Logging and land conversion to accommodate human demand has shrunk the world’s forests by half, contributing to increased soil erosion and water scarcity. Between 300 and 400 million people worldwide live close to and depend on wetlands.
Wetlands act as highly efficient sewage treatment works, absorbing chemicals and filtering pollutants and sediments. Urban and industrial development has claimed half the world’s wetlands.
Sustainable development and poverty alleviation will only be achieved through better management of and investment in rivers and wetlands and the lands that drain into them.
MARINE WATER IS IN TROUBLE TOO
(taken from Vital Water Graphics, a UNDP report published 2003 )
A wide variety of human activities also affects the coastal and marine environment. Population pressures, increasing demands for space and resources, and poor economic performances can all undermine the sustainable use of our oceans and coastal areas. Serious problems affecting the quality and use of these ecosystems include:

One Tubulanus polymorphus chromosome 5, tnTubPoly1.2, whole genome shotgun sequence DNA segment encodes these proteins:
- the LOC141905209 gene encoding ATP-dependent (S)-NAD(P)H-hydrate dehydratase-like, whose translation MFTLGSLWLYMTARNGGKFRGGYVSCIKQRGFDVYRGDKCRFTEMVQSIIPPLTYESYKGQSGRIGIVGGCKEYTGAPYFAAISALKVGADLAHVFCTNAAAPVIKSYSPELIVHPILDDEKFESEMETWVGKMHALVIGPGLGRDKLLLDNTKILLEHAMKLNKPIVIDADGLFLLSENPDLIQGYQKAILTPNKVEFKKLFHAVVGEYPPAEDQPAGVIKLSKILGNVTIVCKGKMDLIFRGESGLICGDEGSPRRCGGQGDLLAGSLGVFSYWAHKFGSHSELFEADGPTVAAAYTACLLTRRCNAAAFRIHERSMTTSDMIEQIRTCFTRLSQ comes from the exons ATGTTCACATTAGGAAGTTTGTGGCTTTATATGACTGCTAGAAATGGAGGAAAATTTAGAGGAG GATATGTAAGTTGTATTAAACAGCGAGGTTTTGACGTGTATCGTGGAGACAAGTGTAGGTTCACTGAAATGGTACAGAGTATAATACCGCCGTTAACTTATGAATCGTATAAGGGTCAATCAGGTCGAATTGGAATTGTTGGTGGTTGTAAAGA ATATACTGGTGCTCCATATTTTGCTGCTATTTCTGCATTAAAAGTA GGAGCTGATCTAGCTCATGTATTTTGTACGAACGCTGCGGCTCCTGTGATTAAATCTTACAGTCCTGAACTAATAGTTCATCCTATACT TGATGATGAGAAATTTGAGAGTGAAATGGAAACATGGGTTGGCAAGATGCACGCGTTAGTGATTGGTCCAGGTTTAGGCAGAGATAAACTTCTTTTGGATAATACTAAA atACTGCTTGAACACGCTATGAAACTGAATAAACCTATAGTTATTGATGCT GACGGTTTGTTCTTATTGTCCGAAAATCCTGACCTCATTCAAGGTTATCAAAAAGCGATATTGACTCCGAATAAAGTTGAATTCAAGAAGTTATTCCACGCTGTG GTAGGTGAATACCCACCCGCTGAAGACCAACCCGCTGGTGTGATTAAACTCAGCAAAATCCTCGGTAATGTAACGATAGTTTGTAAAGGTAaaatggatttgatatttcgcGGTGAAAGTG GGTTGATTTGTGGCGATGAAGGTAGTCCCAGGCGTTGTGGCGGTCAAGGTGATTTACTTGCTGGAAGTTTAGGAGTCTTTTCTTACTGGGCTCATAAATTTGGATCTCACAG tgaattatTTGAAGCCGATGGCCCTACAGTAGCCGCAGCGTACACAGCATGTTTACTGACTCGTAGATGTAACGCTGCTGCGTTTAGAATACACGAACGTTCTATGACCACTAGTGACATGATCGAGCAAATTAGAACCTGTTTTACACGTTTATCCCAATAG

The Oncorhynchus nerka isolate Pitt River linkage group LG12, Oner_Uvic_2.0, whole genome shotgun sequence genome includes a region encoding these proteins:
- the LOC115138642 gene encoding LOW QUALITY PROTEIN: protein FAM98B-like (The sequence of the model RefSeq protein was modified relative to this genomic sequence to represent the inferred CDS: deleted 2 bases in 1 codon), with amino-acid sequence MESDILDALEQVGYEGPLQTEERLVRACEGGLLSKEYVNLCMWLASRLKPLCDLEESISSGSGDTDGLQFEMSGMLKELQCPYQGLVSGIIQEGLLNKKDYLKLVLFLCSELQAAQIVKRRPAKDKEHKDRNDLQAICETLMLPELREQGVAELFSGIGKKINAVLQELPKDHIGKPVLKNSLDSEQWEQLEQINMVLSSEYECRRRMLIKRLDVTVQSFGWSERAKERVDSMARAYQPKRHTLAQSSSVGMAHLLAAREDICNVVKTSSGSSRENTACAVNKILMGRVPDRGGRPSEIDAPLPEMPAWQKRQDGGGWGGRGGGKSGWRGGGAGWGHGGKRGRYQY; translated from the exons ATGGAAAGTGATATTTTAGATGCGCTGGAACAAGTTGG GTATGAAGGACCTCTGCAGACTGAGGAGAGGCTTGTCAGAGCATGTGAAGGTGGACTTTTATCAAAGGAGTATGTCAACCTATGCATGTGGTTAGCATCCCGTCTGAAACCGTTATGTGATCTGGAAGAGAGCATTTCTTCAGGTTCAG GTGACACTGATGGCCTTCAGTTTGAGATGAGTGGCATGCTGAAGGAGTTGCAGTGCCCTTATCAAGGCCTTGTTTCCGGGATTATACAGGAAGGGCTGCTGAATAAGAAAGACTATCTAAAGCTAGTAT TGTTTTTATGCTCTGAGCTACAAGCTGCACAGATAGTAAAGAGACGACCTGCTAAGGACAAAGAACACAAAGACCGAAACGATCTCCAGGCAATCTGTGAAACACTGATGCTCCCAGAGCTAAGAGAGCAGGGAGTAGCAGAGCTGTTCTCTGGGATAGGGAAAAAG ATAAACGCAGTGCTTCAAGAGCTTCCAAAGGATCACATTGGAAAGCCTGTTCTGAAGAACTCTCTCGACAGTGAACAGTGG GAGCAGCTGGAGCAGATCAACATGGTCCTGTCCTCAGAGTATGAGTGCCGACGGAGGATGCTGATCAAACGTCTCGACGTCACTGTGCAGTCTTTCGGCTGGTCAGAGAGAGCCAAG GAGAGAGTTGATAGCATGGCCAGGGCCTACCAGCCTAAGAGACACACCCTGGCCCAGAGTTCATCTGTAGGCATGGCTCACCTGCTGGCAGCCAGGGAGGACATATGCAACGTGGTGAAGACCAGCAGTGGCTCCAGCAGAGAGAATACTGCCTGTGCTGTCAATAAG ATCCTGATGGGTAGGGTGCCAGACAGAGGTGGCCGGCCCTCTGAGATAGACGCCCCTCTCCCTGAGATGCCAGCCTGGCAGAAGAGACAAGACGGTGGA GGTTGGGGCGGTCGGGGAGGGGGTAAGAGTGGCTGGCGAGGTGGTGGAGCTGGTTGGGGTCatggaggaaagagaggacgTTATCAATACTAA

1. Alteration and destruction of habitats and ecosystems. Estimates show that almost 50% of the world's coasts are threatened by development-related activities.
2. Severe eutrophication has been discovered in several enclosed or semi-enclosed seas. It is estimated that about 80% of marine pollution originates from land-based sources and activities.
3. In marine fisheries, most areas are producing significantly lower yields than in the past. Substantial increases are never again likely to be recorded for global fish catches. In contrast, inland and marine aquaculture production is increasing and now contributes 30% of the total global fish yield.
4. Impacts of climate change may include a significant rise in the level of the world's oceans. This will cause some low-lying coastal areas to become completely submerged, and increase human vulnerability in other areas. Because they are highly dependent upon marine resources, small island developing states (SIDS) are especially vulnerable, due to both the effects of sea level rise and to changes in marine ecosystems.